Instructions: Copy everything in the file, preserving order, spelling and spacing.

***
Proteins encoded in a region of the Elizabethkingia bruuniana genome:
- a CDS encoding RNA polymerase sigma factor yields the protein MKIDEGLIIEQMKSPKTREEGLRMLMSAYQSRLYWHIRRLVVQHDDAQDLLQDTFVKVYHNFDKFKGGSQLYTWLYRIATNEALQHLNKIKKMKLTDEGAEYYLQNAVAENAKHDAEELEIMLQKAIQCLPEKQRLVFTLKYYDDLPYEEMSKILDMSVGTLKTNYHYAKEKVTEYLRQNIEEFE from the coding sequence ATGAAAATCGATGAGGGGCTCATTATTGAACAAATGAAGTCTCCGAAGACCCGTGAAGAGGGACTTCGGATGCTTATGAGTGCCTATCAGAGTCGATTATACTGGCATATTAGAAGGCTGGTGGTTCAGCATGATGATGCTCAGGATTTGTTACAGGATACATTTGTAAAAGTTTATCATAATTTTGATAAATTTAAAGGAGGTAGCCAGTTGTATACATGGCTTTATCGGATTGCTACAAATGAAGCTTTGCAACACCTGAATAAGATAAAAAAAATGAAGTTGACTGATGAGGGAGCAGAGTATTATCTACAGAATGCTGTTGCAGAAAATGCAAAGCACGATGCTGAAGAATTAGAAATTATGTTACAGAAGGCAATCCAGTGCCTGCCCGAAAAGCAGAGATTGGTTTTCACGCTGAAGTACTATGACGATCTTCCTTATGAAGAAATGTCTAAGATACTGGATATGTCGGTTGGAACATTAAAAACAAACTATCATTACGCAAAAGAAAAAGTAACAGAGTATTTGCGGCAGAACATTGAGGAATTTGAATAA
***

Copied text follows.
Proteins encoded in a region of the Elizabethkingia bruuniana genome:
- a CDS encoding RNA polymerase sigma factor yields the protein MKIDEGLIIEQMKSPKTREEGLRMLMSAYQSRLYWHIRRLVVQHDDAQDLLQDTFVKVYHNFDKFKGGSQLYTWLYRIATNEALQHLNKIKKMKLTDEGAEYYLQNAVAENAKHDAEELEIMLQKAIQCLPEKQRLVFTLKYYDDLPYEEMSKILDMSVGTLKTNYHYAKEKVTEYLRQNIEEFE from the coding sequence ATGAAAATCGATGAGGGGCTCATTATTGAACAAATGAAGTCTCCGAAGACCCGTGAAGAGGGACTTCGGATGCTTATGAGTGCCTATCAGAGTCGATTATACTGGCATATTAGAAGGCTGGTGGTTCAGCATGATGATGCTCAGGATTTGTTACAGGATACATTTGTAAAAGTTTATCATAATTTTGATAAATTTAAAGGAGGTAGCCAGTTGTATACATGGCTTTATCGGATTGCTACAAATGAAGCTTTGCAACACCTGAATAAGATAAAAAAAATGAAGTTGACTGATGAGGGAGCAGAGTATTATCTACAGAATGCTGTTGCAGAAAATGCAAAGCACGATGCTGAAGAATTAGAAATTATGTTACAGAAGGCAATCCAGTGCCTGCCCGAAAAGCAGAGATTGGTTTTCACGCTGAAGTACTATGACGATCTTCCTTATGAAGAAATGTCTAAGATACTGGATATGTCGGTTGGAACATTAAAAACAAACTATCATTACGCAAAAGAAAAAGTAACAGAGTATTTGCGGCAGAACATTGAGGAATTTGAATAA